Anyhow, I don't think there is any doubt that the efforts to push homeownership went seriously awry in the bubble years. Many of the organizations that encouraged moderate income families to buy homes at badly inflated prices as a wealth building strategy should be wearing bags over their heads for the next three decades. But there is no escaping the fact that the main motivation for issuing the bad mortgages was money: the banks were booking huge profits in these years. And no believer in the free market can think that bankers have to be told by government bureaucrats to go out and make money.

Comments (9)Add Comment
what share of market was sub prime?
written by David, January 06, 2013 11:20

What share of the real estate market during the bubble years went to sub prime and low income borrowers. I seem to recall a lot of activity all up and down the income ladder in real estate in the first half of the last decade, not to mention all the commercial building.

written by watermelonpunch, January 06, 2013 12:07
And, just to remind folks, the FHA became almost irrelevant in the peak bubble years, with its share of the market dwindling to almost nothing. At the time it was derided as an outmoded relic since the private sector was so much more efficient in providing loans to low and moderate income families.

Yes, people need to be reminded of this more often.
And by more often I mean, every time someone mentions the FHA in the present, this fact needs to be in a side bar in big print.

(Yes, I have a particular blog in mind that is completely sensible about most things, but every time posting on FHA in the present, there's always some clown in the comments who takes the opportunity to push this FHA caused the housing crapola to begin with.)

FHA may indeed be cause for concern now. But blaming it for the nonsense disaster loan making during the housing bubble is like blaming malaria for wiping out half of Europe in the mid 1300s.

Once again, I can't understand how anyone thinks they should get away with this kind of thing.
share of subprime & low income borrowers
written by watermelonpunch, January 06, 2013 12:45
@ David
Not criticizing your comment... but it just begs me mention that talking about subprime & low income borrowers, and leaving it at that... I don't like it. ha ha

Again, I think when mentioning subprime & low income borrowers, there should always be a big print bold sidebar mentioning the share of subprime that was in fact flippers with subprime mortgages on non-owner-occupied properties.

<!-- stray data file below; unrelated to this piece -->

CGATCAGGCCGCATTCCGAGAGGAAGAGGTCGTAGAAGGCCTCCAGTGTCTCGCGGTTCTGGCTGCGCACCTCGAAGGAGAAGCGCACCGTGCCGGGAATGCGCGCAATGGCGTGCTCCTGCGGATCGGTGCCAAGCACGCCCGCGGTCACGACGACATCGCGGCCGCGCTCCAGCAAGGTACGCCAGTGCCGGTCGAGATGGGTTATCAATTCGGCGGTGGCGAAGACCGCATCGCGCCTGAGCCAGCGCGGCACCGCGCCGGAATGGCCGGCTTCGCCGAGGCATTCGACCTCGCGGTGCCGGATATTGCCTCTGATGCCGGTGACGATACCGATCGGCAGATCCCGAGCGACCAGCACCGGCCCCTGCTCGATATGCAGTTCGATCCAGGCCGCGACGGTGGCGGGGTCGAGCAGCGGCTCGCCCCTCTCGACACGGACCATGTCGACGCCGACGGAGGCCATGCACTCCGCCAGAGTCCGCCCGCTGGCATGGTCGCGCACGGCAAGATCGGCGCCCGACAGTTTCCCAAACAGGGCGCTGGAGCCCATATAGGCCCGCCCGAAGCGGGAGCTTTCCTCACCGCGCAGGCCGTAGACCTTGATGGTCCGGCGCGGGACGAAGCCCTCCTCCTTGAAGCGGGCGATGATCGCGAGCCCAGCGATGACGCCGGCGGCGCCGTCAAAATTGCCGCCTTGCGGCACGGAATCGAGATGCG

And indeed, a good percentage of subprime defaults has been flippers who, while trying to make quick & easy money, got caught with their pants down when margin phone started ringing.

But yeah, I agree with the point of your comment that the housing bubble was made up of insane activity up & down the economic strata of loans in the housing market.

How anyone can forget this is beyond me.
But then I had a friend (in a well paid profession), who was buying a house near work during the boom, and found it impossible to get a traditional loan that would cover the exaggerated prices of houses in the area.

To get a traditional mortgage in some areas during the boom meant a huge down-payment. (Luckily my frugal friend had adequate savings to cover that, and so got a traditional loan.)

But that's yet another reason that it wasn't even just "poor people" & flippers who got subprime, but even regular people buying houses to live in, who were forced into it if they didn't have significant savings beyond the standard down-payment, and wanted to buy a house.
And it's important to note the area this friend was buying in was quite affluent and probably didn't have many, IF ANY, low income borrowers anywhere near there.

But I imagine that a lot of people don't have anecdotes about this because many people don't talk to their friends about their trials & tribulations in buying a house.
At the risk of going off on a harping tangent... I honestly think our culture's taboo of talking about personal finances is part of the problem with our economy.